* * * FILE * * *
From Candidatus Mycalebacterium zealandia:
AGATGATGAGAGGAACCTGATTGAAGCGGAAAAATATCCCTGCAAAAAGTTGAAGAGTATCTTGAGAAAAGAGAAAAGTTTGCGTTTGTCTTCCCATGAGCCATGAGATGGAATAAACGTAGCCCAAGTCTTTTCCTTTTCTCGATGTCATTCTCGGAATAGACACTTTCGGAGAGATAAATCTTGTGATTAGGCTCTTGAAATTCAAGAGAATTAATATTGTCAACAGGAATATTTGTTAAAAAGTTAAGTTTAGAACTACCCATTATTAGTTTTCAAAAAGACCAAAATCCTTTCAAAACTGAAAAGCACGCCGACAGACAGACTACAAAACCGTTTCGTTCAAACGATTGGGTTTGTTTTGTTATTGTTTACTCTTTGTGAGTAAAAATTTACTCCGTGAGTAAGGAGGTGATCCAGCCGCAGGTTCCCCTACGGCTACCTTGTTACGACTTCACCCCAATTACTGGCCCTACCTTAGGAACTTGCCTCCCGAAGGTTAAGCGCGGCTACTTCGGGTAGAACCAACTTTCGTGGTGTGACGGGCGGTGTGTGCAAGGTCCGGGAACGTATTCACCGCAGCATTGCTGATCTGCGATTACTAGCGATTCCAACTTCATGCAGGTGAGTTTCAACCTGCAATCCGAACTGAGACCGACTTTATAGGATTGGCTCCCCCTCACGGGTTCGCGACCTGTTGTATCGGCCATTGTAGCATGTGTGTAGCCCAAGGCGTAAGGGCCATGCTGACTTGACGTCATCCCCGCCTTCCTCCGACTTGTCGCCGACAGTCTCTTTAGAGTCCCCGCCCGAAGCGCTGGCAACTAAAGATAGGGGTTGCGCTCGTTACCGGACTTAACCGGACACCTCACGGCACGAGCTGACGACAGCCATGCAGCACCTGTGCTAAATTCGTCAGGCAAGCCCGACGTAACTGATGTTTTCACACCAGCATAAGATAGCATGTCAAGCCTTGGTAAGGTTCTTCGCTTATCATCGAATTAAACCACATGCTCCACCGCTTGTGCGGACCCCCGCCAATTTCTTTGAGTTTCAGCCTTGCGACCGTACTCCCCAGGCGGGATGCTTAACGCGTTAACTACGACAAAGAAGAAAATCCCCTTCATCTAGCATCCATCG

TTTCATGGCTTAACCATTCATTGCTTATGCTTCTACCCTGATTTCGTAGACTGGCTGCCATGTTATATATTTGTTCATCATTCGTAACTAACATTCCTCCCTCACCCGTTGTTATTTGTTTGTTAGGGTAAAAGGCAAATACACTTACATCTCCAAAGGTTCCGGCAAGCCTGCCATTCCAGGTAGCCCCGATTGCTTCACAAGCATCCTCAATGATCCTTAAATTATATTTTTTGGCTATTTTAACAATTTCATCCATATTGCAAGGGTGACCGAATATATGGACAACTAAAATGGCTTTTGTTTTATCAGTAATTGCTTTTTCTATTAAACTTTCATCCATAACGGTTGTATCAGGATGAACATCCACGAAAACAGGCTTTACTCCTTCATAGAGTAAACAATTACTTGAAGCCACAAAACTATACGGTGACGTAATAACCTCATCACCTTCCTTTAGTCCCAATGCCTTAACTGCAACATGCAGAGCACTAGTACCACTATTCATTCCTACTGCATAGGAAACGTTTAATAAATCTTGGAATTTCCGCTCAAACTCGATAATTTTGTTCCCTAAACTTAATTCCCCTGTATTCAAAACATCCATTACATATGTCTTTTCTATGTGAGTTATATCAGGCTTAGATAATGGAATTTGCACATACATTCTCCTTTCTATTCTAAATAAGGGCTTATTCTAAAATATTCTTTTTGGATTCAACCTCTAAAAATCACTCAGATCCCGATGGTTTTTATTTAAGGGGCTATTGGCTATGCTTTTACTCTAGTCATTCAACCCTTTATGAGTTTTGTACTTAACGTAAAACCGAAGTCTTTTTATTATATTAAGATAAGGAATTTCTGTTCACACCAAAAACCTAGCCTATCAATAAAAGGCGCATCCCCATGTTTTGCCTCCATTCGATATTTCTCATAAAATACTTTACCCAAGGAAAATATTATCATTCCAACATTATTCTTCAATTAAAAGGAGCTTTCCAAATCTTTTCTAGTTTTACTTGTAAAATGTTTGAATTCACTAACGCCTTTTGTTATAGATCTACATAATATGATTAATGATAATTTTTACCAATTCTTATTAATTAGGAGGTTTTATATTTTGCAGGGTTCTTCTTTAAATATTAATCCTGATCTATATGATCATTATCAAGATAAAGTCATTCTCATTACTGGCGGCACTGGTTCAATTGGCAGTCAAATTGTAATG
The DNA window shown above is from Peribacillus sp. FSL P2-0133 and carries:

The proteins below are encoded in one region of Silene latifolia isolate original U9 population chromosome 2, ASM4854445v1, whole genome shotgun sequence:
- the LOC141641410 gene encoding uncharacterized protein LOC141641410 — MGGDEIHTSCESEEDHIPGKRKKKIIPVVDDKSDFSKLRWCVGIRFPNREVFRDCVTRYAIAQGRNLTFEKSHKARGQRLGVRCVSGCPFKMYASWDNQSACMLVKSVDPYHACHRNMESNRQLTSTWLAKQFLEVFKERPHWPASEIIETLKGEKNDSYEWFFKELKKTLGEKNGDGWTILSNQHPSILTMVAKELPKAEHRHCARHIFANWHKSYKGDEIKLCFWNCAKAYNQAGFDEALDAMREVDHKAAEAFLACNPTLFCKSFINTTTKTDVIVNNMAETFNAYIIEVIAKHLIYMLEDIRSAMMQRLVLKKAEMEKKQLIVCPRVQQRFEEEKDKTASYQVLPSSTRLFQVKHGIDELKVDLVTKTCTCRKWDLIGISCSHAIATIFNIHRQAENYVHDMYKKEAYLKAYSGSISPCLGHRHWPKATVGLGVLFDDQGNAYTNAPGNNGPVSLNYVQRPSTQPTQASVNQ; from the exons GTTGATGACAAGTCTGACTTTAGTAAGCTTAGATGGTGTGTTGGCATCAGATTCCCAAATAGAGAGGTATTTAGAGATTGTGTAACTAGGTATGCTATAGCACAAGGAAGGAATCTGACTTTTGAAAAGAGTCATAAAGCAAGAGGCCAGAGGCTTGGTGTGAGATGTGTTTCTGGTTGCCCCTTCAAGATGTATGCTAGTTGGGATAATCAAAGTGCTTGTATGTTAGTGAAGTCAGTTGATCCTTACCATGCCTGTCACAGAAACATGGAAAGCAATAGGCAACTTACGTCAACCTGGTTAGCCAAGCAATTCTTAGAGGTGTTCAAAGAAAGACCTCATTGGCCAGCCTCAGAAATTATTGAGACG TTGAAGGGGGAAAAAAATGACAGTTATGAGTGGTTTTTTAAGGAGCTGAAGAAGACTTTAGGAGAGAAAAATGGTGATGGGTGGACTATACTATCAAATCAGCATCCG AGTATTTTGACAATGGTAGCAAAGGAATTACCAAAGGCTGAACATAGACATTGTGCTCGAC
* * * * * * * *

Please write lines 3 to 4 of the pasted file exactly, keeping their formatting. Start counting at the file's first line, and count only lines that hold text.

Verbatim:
TTTCATGGCTTAACCATTCATTGCTTATGCTTCTACCCTGATTTCGTAGACTGGCTGCCATGTTATATATTTGTTCATCATTCGTAACTAACATTCCTCCCTCACCCGTTGTTATTTGTTTGTTAGGGTAAAAGGCAAATACACTTACATCTCCAAAGGTTCCGGCAAGCCTGCCATTCCAGGTAGCCCCGATTGCTTCACAAGCATCCTCAATGATCCTTAAATTATATTTTTTGGCTATTTTAACAATTTCATCCATATTGCAAGGGTGACCGAATATATGGACAACTAAAATGGCTTTTGTTTTATCAGTAATTGCTTTTTCTATTAAACTTTCATCCATAACGGTTGTATCAGGATGAACATCCACGAAAACAGGCTTTACTCCTTCATAGAGTAAACAATTACTTGAAGCCACAAAACTATACGGTGACGTAATAACCTCATCACCTTCCTTTAGTCCCAATGCCTTAACTGCAACATGCAGAGCACTAGTACCACTATTCATTCCTACTGCATAGGAAACGTTTAATAAATCTTGGAATTTCCGCTCAAACTCGATAATTTTGTTCCCTAAACTTAATTCCCCTGTATTCAAAACATCCATTACATATGTCTTTTCTATGTGAGTTATATCAGGCTTAGATAATGGAATTTGCACATACATTCTCCTTTCTATTCTAAATAAGGGCTTATTCTAAAATATTCTTTTTGGATTCAACCTCTAAAAATCACTCAGATCCCGATGGTTTTTATTTAAGGGGCTATTGGCTATGCTTTTACTCTAGTCATTCAACCCTTTATGAGTTTTGTACTTAACGTAAAACCGAAGTCTTTTTATTATATTAAGATAAGGAATTTCTGTTCACACCAAAAACCTAGCCTATCAATAAAAGGCGCATCCCCATGTTTTGCCTCCATTCGATATTTCTCATAAAATACTTTACCCAAGGAAAATATTATCATTCCAACATTATTCTTCAATTAAAAGGAGCTTTCCAAATCTTTTCTAGTTTTACTTGTAAAATGTTTGAATTCACTAACGCCTTTTGTTATAGATCTACATAATATGATTAATGATAATTTTTACCAATTCTTATTAATTAGGAGGTTTTATATTTTGCAGGGTTCTTCTTTAAATATTAATCCTGATCTATATGATCATTATCAAGATAAAGTCATTCTCATTACTGGCGGCACTGGTTCAATTGGCAGTCAAATTGTAATG
The DNA window shown above is from Peribacillus sp. FSL P2-0133 and carries: